On Thursday, the ceremony for the 33rd annual edition of the Ig Nobel Prizes took place, rewarding scientists “for achievements that first make people laugh, then make them think.” This year, the Ig Nobels honored research ranging from reanimating dead spiders to studying people who can speak backward.
Organized by the magazine Annals of Improbable Research, the Ig Nobel Prizes have handed out awards across various different scientific categories every year since 1991. Harvard University’s Sanders Theater once hosted the ceremony in person, but the event has occurred virtually since the onset of the Covid-19 pandemic.
Winners receive their awards from scientists who have won actual Nobel Prizes. This year’s recipients were sent a PDF document that they could print and fold into a three-dimensional trophy, writes the Guardian’s Nicola Davis.
Despite their seemingly irreverent premise, the awards are meant to draw attention to meaningful scientific achievements. “The prizes are intended to celebrate the unusual, honor the imaginative—and spur people’s interest in science, medicine and technology,” the Ig Nobel website states.
Below is a summary of this year’s ten zany, but award-winning, research projects.
Licking rocks and reanimating spiders
Geologist Jan Zalasiewicz took home the chemistry and geology prize for a 2017 essay explaining why scientists sometimes lick rocks. It’s “part of the geologist’s and paleontologist’s armory of tried-and-much-tested techniques used to help survive in the field,” he writes in the essay entitled “Eating Fossils.” Wetting the surface of a fossil or rock allows mineral particles and textures to stand out. Zalasiewicz was “bemused” to find out he won the award, he told Science’s Phie Jacobs. “It’s nice that the Ig Nobel Committee liked the story.”
Researchers who experimented with using dead spiders as a gripping mechanism received the mechanical engineering award. They found that spiders’ legs, which extend using hydraulic pressure, can be manually opened from their natural, closed state by applying pressure. “The necrobiotic gripper is capable of grasping objects with irregular geometries and up to 130 percent of its own mass,” the authors write in the study, published last year in Advanced Science.
Words and words and words
The literature prize went to a team investigating the peculiar feeling people get when they repeat a word over and over. In the study, participants wrote down words like “door” or “money” repeatedly, and about two-thirds of them reported “strange subjective experiences” after roughly thirty repetitions, or one minute, per the paper, published in Memory in 2020. The researchers think of the phenomenon as an example of jamais vu—when a familiar thing feels unfamiliar (the opposite of déjà vu). Their paper title begins: “The the the the induction of jamais vu in the laboratory.”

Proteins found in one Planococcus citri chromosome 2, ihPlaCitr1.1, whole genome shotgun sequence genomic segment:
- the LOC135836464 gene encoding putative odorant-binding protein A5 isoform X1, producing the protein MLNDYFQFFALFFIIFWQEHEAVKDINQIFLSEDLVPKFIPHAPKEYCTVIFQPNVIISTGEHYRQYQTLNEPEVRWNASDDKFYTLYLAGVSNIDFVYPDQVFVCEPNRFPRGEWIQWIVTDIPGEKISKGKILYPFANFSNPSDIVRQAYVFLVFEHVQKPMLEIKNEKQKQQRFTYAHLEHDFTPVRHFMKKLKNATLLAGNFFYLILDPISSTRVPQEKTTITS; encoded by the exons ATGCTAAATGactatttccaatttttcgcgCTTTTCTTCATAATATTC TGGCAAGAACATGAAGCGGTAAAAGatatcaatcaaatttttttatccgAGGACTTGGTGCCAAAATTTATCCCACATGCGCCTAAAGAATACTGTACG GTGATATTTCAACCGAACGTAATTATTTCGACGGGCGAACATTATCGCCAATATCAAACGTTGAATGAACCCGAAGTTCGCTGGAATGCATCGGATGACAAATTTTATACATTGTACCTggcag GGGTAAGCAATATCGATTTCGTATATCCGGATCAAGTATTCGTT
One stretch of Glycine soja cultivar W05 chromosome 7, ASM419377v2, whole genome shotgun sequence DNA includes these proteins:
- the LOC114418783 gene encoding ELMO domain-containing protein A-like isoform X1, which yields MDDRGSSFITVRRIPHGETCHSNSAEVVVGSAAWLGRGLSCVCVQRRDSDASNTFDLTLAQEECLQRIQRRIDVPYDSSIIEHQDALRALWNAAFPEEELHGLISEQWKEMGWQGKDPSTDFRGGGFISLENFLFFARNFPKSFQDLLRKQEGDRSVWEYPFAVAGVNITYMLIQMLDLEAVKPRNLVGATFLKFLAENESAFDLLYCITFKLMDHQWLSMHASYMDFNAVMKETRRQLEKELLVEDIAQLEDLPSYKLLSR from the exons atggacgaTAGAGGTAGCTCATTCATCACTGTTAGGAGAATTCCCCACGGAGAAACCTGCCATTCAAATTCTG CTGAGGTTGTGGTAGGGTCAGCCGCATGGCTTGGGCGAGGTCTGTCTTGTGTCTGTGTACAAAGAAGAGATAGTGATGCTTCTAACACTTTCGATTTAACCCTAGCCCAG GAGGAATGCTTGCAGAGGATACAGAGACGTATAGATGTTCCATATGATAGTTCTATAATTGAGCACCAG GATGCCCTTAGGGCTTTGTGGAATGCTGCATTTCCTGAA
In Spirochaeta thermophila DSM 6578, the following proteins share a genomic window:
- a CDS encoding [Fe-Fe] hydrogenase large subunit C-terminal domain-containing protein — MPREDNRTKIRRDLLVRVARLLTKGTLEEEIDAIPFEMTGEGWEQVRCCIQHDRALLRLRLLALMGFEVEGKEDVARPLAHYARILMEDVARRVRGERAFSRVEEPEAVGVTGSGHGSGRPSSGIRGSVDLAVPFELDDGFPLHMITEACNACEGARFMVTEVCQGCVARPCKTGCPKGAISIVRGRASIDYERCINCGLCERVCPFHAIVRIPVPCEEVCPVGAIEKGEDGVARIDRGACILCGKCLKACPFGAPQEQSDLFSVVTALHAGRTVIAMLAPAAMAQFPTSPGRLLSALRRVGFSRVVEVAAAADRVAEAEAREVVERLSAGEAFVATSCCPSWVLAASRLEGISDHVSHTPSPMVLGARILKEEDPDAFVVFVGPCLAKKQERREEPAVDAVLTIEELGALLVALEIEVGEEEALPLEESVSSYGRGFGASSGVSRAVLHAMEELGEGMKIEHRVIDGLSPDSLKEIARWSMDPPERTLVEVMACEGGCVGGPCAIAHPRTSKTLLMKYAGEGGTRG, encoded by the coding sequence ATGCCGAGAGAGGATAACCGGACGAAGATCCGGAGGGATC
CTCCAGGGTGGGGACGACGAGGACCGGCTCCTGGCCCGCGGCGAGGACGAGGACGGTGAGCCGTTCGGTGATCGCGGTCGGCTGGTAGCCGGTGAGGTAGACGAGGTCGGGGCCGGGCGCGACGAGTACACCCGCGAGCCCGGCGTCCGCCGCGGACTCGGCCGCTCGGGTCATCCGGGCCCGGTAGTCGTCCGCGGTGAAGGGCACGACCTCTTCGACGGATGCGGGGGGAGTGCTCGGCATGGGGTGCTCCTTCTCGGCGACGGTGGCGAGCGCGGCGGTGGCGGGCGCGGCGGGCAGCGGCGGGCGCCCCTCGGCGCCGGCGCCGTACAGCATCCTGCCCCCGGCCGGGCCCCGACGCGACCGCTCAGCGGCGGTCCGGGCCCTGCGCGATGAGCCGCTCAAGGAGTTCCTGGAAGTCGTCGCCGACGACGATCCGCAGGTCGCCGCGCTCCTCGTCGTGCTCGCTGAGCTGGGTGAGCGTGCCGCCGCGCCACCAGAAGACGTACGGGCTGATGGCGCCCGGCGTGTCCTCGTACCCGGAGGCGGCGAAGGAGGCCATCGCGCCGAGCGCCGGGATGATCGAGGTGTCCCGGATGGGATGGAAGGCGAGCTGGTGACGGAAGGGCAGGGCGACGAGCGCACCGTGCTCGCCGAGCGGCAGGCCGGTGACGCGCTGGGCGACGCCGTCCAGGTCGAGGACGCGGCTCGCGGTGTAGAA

Meanwhile, in the Spanish town of La Laguna, some people have learned to speak backward. The winners of the communication prize imaged the brains of two people who scramble or reverse the order of phonemes, or the sounds that make up words, while talking. Rather than telling someone buenas noches, Spanish for “good night,” users of the local, amusing speaking pattern would say nasbue chesno.
Smart toilets, nose hairs and electric chopsticks
The public health prize honored the invention of the Stanford toilet by urologist Seung-min Park, which studies human waste for signs of illness using a range of technologies—from cameras to motion sensors to medical sensors.
The medicine prize went to researchers who counted the nose hairs of cadavers. People with alopecia, or hair loss, can lose their nostril hair, and the scientists want to learn how this impacted their health. “Our intention to describe human nose hair growth patterns may seem unusual,” dermatologist Natasha Mesinkovska tells Science. “But it originated from a need to better understand the role they play as front-line guardians of the respiratory system.”
Researchers won the nutrition prize for attempting to make food tastier with electrified chopsticks and straws. “The taste of food can be changed immediately and reversibly by electrical stimulation, and this is something that has been difficult to achieve with conventional ingredients such as seasonings,” recipient Hiromi Nakamura tells the Guardian.
Anchovies, suggestion and boring lectures
The physics prize recipients studied an unlikely source of ocean mixing: They examined how the swimming motion of large numbers of anchovies gathering to spawn can promote ocean health by circulating nutrients and oxygen in the water.
Researchers including Stanley Milgram—who conducted controversial 1960s studies that commanded people to administer electric shocks to strangers (the shocks, unbeknownst to the participants, were faked)—received the psychology prize for some more light-hearted research. In a separate 1969 study, the team investigated whether people on a city street would stop to look up at a building if others were already looking. (Milgram died in 1984, but another recipient, one of his students, accepted the award.)
Finally, the education prize winners researched the boredom of teachers and students. In a pair of studies, they found that when students perceive their teacher as bored (which they were not able to perceive accurately), it increases students’ boredom and reduces their motivation. What’s more, merely anticipating that a lecture will be boring makes the actual experience more of a snoozefest.